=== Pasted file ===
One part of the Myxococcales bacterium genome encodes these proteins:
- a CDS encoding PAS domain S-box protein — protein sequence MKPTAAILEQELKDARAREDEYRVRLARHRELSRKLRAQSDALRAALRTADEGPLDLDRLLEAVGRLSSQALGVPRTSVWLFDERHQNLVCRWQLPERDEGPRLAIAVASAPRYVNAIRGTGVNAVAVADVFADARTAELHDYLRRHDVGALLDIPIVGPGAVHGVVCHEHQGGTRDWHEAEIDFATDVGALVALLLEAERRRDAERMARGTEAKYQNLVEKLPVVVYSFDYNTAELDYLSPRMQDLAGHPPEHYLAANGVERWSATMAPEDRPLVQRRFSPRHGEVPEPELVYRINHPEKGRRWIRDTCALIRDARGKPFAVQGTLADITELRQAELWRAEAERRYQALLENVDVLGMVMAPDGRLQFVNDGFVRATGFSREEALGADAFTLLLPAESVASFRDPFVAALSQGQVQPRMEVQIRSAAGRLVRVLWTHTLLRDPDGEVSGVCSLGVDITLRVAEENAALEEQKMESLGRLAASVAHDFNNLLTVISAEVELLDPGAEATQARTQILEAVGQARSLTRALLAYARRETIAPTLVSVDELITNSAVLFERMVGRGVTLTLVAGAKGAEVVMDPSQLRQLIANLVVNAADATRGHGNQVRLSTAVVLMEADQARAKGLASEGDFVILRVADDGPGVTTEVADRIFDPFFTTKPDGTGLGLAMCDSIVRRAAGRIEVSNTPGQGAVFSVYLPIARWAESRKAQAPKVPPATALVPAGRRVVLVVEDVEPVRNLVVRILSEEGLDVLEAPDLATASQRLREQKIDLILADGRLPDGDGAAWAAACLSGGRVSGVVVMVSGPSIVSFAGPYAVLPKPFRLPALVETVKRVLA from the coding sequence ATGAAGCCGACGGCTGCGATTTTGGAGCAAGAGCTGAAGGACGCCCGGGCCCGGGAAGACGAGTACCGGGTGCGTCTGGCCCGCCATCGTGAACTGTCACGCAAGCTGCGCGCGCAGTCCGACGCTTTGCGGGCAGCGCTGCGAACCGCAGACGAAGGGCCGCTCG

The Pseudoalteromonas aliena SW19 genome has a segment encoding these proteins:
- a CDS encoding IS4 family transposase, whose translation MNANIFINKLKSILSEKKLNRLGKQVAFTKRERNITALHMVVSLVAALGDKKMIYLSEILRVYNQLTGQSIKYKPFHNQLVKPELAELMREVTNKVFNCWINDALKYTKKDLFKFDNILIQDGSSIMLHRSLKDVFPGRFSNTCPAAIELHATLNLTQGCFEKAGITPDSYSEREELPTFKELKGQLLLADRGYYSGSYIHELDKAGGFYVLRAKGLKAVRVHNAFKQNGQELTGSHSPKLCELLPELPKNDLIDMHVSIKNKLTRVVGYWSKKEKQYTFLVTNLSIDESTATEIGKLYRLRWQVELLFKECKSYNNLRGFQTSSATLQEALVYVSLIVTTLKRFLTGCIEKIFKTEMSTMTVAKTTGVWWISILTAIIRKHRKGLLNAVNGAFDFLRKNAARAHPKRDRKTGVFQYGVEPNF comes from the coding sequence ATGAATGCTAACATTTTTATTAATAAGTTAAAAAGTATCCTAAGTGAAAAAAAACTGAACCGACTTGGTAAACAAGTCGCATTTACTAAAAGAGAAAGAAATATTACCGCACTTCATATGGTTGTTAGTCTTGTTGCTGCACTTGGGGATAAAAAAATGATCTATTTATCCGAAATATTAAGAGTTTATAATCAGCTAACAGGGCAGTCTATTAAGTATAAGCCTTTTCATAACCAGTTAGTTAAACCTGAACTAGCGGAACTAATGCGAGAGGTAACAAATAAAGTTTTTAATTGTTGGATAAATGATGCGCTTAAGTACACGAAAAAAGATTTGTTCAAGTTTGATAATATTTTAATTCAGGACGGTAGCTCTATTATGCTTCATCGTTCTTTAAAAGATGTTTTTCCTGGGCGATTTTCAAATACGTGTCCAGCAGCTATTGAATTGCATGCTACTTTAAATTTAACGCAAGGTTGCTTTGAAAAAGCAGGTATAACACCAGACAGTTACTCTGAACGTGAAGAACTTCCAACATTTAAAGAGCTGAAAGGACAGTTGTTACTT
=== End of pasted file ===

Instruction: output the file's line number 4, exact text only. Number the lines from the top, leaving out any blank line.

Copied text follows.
- a CDS encoding IS4 family transposase, whose translation MNANIFINKLKSILSEKKLNRLGKQVAFTKRERNITALHMVVSLVAALGDKKMIYLSEILRVYNQLTGQSIKYKPFHNQLVKPELAELMREVTNKVFNCWINDALKYTKKDLFKFDNILIQDGSSIMLHRSLKDVFPGRFSNTCPAAIELHATLNLTQGCFEKAGITPDSYSEREELPTFKELKGQLLLADRGYYSGSYIHELDKAGGFYVLRAKGLKAVRVHNAFKQNGQELTGSHSPKLCELLPELPKNDLIDMHVSIKNKLTRVVGYWSKKEKQYTFLVTNLSIDESTATEIGKLYRLRWQVELLFKECKSYNNLRGFQTSSATLQEALVYVSLIVTTLKRFLTGCIEKIFKTEMSTMTVAKTTGVWWISILTAIIRKHRKGLLNAVNGAFDFLRKNAARAHPKRDRKTGVFQYGVEPNF comes from the coding sequence ATGAATGCTAACATTTTTATTAATAAGTTAAAAAGTATCCTAAGTGAAAAAAAACTGAACCGACTTGGTAAACAAGTCGCATTTACTAAAAGAGAAAGAAATATTACCGCACTTCATATGGTTGTTAGTCTTGTTGCTGCACTTGGGGATAAAAAAATGATCTATTTATCCGAAATATTAAGAGTTTATAATCAGCTAACAGGGCAGTCTATTAAGTATAAGCCTTTTCATAACCAGTTAGTTAAACCTGAACTAGCGGAACTAATGCGAGAGGTAACAAATAAAGTTTTTAATTGTTGGATAAATGATGCGCTTAAGTACACGAAAAAAGATTTGTTCAAGTTTGATAATATTTTAATTCAGGACGGTAGCTCTATTATGCTTCATCGTTCTTTAAAAGATGTTTTTCCTGGGCGATTTTCAAATACGTGTCCAGCAGCTATTGAATTGCATGCTACTTTAAATTTAACGCAAGGTTGCTTTGAAAAAGCAGGTATAACACCAGACAGTTACTCTGAACGTGAAGAACTTCCAACATTTAAAGAGCTGAAAGGACAGTTGTTACTT